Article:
When you think of the great court cases in the past century where science meets the law, you’re probably thinking about cases like Roe v. Wade or the Scopes Monkey Trial—not Commonwealth v. Fennie. And that’s deservedly so, because this latest science-in-the-courtroom case sounds more like science meets clown: A judge passed his verdict after he methodically proved that pizza’s state of matter is indeed a solid.
It all started last October, when 20-year-old William James Fennie III apparently chucked a pizza slice at a passing car in West Chester, Pennsylvania. He then went on to resist arrest, forcing two officers to Taser him to the ground.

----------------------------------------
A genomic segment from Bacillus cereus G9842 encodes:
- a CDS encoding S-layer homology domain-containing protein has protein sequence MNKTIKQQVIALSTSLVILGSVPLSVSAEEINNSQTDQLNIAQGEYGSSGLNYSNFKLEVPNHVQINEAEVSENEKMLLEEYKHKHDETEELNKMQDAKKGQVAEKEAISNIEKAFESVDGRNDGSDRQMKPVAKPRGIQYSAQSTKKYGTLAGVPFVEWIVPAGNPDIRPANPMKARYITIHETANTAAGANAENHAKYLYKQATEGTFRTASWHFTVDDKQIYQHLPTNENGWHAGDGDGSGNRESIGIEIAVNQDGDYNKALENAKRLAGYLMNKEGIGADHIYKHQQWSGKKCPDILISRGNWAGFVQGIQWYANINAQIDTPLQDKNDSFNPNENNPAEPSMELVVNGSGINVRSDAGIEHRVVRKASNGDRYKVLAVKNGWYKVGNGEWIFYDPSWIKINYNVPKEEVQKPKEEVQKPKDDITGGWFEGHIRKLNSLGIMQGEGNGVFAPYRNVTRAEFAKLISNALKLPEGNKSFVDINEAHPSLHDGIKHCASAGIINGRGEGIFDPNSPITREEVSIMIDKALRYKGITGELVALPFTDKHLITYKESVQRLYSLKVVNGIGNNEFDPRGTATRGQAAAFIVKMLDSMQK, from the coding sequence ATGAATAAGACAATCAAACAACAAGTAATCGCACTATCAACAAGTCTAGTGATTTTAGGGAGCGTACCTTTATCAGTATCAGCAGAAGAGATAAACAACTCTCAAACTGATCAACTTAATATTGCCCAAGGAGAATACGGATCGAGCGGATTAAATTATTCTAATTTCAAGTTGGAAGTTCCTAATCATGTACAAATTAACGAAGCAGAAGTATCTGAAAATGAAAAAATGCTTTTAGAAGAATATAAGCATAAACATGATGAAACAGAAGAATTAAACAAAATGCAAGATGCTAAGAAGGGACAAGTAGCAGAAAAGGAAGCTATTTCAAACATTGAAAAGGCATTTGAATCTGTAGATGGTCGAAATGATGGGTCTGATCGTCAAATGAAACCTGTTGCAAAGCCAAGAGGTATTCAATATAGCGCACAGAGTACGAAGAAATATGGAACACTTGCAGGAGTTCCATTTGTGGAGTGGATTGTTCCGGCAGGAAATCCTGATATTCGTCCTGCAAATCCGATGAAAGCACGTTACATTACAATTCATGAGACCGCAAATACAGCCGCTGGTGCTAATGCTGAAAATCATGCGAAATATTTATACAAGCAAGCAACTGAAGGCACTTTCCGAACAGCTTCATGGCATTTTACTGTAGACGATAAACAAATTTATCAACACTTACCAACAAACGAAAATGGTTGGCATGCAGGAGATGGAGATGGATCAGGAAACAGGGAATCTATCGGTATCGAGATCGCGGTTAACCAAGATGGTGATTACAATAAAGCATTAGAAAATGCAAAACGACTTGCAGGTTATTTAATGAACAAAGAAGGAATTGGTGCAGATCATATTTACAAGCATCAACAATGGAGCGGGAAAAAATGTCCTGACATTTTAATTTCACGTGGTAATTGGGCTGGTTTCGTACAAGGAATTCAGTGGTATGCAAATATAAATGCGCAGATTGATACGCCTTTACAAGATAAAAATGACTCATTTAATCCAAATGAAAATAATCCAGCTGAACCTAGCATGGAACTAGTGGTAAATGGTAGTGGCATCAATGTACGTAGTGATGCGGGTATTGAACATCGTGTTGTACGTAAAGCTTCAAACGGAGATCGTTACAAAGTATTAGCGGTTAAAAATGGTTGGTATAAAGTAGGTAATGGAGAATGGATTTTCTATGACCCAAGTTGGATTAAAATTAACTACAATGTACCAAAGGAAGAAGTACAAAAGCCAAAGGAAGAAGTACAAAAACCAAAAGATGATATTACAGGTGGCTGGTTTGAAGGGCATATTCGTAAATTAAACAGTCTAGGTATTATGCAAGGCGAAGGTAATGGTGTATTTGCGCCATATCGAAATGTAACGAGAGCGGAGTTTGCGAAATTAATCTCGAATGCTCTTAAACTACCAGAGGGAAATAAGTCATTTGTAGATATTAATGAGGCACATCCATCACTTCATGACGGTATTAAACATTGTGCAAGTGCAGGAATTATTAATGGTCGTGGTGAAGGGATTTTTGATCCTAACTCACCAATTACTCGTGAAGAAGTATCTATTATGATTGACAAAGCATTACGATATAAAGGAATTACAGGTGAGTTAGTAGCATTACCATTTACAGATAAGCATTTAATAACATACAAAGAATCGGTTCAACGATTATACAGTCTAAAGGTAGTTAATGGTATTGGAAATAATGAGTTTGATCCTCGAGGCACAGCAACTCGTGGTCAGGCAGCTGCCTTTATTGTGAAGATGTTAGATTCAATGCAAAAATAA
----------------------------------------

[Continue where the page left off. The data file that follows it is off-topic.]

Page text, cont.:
Now, based on the fact that Pennsylvania law clearly states that it is illegal to throw “any solid object” toward a roadway, you might think President Judge James P. MacElree’s decision was an easy one: After all, it doesn’t take a degree in pizza mechanics to conclude that pizza counts as “any solid object.” But Fennie’s attorney argued that the legal definitions are vague and pizza shouldn’t legally count as a “missile.”
This prompted Judge MacElree to undertake a high-stakes experiment, with the starting question: Is pizza a solid object?